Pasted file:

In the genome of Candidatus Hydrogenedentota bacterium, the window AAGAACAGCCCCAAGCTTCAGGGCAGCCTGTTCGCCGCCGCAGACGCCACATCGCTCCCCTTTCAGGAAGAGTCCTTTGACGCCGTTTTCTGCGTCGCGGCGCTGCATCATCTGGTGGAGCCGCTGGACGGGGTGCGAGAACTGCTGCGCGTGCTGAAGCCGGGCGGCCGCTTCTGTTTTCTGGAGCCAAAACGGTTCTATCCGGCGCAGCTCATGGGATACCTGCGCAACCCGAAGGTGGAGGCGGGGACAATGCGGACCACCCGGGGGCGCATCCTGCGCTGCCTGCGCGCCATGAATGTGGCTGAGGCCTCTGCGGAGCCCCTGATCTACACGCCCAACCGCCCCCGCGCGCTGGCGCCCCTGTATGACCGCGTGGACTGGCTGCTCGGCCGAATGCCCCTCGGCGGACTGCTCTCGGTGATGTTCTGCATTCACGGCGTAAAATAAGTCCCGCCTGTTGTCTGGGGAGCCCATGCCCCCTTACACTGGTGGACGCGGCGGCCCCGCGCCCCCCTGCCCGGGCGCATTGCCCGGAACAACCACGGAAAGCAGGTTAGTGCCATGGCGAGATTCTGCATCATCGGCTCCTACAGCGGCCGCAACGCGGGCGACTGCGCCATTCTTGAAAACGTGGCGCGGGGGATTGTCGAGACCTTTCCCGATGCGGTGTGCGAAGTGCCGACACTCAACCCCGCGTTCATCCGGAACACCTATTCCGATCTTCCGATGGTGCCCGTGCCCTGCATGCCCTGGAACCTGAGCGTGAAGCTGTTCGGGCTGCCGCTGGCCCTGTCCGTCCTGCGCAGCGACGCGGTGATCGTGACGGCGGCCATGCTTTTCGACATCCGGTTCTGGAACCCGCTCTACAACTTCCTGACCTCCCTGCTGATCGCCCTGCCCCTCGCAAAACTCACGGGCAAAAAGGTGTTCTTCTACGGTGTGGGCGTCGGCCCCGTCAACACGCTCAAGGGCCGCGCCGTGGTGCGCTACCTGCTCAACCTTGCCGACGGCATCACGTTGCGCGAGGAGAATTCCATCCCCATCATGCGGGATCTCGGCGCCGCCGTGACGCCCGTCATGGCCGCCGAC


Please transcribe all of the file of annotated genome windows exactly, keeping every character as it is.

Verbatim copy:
In the genome of Candidatus Hydrogenedentota bacterium, the window AAGAACAGCCCCAAGCTTCAGGGCAGCCTGTTCGCCGCCGCAGACGCCACATCGCTCCCCTTTCAGGAAGAGTCCTTTGACGCCGTTTTCTGCGTCGCGGCGCTGCATCATCTGGTGGAGCCGCTGGACGGGGTGCGAGAACTGCTGCGCGTGCTGAAGCCGGGCGGCCGCTTCTGTTTTCTGGAGCCAAAACGGTTCTATCCGGCGCAGCTCATGGGATACCTGCGCAACCCGAAGGTGGAGGCGGGGACAATGCGGACCACCCGGGGGCGCATCCTGCGCTGCCTGCGCGCCATGAATGTGGCTGAGGCCTCTGCGGAGCCCCTGATCTACACGCCCAACCGCCCCCGCGCGCTGGCGCCCCTGTATGACCGCGTGGACTGGCTGCTCGGCCGAATGCCCCTCGGCGGACTGCTCTCGGTGATGTTCTGCATTCACGGCGTAAAATAAGTCCCGCCTGTTGTCTGGGGAGCCCATGCCCCCTTACACTGGTGGACGCGGCGGCCCCGCGCCCCCCTGCCCGGGCGCATTGCCCGGAACAACCACGGAAAGCAGGTTAGTGCCATGGCGAGATTCTGCATCATCGGCTCCTACAGCGGCCGCAACGCGGGCGACTGCGCCATTCTTGAAAACGTGGCGCGGGGGATTGTCGAGACCTTTCCCGATGCGGTGTGCGAAGTGCCGACACTCAACCCCGCGTTCATCCGGAACACCTATTCCGATCTTCCGATGGTGCCCGTGCCCTGCATGCCCTGGAACCTGAGCGTGAAGCTGTTCGGGCTGCCGCTGGCCCTGTCCGTCCTGCGCAGCGACGCGGTGATCGTGACGGCGGCCATGCTTTTCGACATCCGGTTCTGGAACCCGCTCTACAACTTCCTGACCTCCCTGCTGATCGCCCTGCCCCTCGCAAAACTCACGGGCAAAAAGGTGTTCTTCTACGGTGTGGGCGTCGGCCCCGTCAACACGCTCAAGGGCCGCGCCGTGGTGCGCTACCTGCTCAACCTTGCCGACGGCATCACGTTGCGCGAGGAGAATTCCATCCCCATCATGCGGGATCTCGGCGCCGCCGTGACGCCCGTCATGGCCGCCGAC